Taking your first breath underwater will be something you never forget – the power to immerse yourself in nature that was never intended for human eyes. With the help of an experienced PADI trainer you will embark upon a course designed to slowly adjust you to the diving experience and gain the confidence you need to swim underwater for a prolonged period of time. Most diving holidays include lessons for children and adults, as well as even the more experienced divers, in order to build and sustain a safe level of skill for all the family. Courses usually follow the basic principles of:

 

  1. Starting off in a pool to learn the basic skills of diving
  2. Studying the theoretical part in a classroom at the resort or online
  3. Completing adventure dives with various challenges in order to build confidence
  4. Reviewing skills if you haven’t dived in a long time
  5. Practise, practise, practise!

 

There are also numerous other opportunities to develop your new skills further, such as completing courses in a specialist field such as underwater photography, emergency first aid, rescue diving and becoming a master diver. With such a lot of activities to choose from, it is little wonder why divers are continually seeking more unique challenges. So try it, and rediscover the child within you and a whole new world!

To Find out more about PADI diving courses you can take at Turtle Bay Dive Resort, click on this link PADI Dive Courses.

Article written by contentlobby.com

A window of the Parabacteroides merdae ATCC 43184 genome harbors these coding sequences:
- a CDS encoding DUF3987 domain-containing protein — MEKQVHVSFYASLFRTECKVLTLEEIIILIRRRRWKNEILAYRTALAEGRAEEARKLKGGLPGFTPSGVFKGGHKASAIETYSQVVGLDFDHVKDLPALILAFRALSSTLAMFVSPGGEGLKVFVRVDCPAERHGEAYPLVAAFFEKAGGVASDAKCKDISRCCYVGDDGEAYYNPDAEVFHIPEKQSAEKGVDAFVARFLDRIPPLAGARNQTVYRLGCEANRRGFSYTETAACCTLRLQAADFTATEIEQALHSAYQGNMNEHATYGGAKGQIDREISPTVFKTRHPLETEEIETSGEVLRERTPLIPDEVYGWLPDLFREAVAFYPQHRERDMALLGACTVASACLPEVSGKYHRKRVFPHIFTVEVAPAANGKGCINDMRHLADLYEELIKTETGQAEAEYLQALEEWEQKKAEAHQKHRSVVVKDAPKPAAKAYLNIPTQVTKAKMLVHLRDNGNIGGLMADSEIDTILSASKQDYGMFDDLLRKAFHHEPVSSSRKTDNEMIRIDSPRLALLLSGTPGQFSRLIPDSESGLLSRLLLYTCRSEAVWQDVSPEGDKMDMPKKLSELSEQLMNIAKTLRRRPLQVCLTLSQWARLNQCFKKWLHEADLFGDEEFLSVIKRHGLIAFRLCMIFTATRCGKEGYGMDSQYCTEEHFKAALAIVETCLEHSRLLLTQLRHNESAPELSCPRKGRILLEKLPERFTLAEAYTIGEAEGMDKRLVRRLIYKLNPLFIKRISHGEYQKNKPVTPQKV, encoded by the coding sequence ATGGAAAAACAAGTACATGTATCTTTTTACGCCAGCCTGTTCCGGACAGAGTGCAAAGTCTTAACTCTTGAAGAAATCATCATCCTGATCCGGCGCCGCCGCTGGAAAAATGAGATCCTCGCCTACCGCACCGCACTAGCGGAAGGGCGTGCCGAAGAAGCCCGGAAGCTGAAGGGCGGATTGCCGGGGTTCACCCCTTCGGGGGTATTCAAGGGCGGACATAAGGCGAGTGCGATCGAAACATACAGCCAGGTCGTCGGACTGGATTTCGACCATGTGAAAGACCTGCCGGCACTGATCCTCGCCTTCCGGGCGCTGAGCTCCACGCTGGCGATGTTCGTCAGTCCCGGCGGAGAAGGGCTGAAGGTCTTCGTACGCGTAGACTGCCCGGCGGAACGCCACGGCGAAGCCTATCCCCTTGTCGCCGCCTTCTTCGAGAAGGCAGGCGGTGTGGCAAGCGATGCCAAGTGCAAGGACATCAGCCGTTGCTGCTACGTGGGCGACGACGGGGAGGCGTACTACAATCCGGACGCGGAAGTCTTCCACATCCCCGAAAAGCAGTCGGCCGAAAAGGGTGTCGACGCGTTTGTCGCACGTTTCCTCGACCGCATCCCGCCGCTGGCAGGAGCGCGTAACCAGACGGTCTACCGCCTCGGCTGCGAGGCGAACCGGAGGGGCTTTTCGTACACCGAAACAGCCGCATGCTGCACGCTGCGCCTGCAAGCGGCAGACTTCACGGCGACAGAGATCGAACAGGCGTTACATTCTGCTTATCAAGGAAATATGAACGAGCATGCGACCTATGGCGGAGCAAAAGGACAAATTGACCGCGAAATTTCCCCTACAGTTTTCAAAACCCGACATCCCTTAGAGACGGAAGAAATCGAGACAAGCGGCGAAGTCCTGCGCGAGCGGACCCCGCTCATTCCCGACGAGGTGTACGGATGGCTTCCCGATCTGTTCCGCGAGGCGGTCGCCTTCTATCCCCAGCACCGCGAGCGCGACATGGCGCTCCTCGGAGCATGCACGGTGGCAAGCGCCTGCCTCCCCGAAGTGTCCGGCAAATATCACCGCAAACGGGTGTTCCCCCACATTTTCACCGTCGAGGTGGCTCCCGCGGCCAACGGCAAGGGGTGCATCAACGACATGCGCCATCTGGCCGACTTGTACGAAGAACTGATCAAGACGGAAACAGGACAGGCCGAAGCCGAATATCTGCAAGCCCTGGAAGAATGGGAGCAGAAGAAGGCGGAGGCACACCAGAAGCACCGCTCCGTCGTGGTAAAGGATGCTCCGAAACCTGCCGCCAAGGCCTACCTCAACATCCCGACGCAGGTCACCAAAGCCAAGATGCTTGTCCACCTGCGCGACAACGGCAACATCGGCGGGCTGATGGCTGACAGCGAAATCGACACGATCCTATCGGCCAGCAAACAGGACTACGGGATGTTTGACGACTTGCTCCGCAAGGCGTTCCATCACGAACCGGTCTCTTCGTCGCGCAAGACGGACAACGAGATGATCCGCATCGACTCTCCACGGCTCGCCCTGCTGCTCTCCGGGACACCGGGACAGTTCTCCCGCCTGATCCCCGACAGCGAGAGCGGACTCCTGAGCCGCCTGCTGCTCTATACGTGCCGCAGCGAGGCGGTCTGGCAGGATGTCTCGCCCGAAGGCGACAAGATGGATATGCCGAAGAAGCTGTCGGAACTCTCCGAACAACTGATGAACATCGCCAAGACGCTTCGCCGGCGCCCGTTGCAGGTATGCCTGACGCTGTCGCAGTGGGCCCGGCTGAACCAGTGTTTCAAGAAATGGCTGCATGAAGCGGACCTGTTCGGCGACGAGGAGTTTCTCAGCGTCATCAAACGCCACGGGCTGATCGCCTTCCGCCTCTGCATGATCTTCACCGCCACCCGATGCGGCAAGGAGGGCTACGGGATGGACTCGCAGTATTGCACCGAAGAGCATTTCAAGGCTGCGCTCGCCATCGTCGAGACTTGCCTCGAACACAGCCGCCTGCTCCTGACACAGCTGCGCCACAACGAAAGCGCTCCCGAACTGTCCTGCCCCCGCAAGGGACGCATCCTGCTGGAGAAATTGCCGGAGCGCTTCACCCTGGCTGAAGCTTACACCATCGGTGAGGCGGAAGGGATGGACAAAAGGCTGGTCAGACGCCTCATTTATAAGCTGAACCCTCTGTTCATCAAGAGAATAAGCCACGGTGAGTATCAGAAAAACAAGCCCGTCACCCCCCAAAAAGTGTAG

Whale Shark Sighting

  
  
  
  
  

Our Spanish guests – Jose Mate & Alicia Garcia sent by Viajes Buceo – had the first whale shark sighting of 2011. They were diving at the Copton marine sanctuary on January 15, 2011 when they looked out into the blue and saw the whale shark. Sorry no pictures this time as they did not have a camera.

Thresher Sharks at Pescador Islands

  
  
  
  
  

Most divers by now have heard of the thresher shark cleaning station at Malapascua, Cebu. It is great to get up close to a 3m thresher even if you have to get up in the wee hours of the morning. Now at Pescador Island, we have something really cooool! The huge sardine balls attract threshers and many more predator fish. On December 9, 2010, our group of divers was lucky enough to witness a thresher in action. It dashed in amongst the ball of sardines and with a few quick sweeps of its tail it stunned a few fish which it the n proceeded to feed on them. WOW what a sight. I plan to post the video very soon.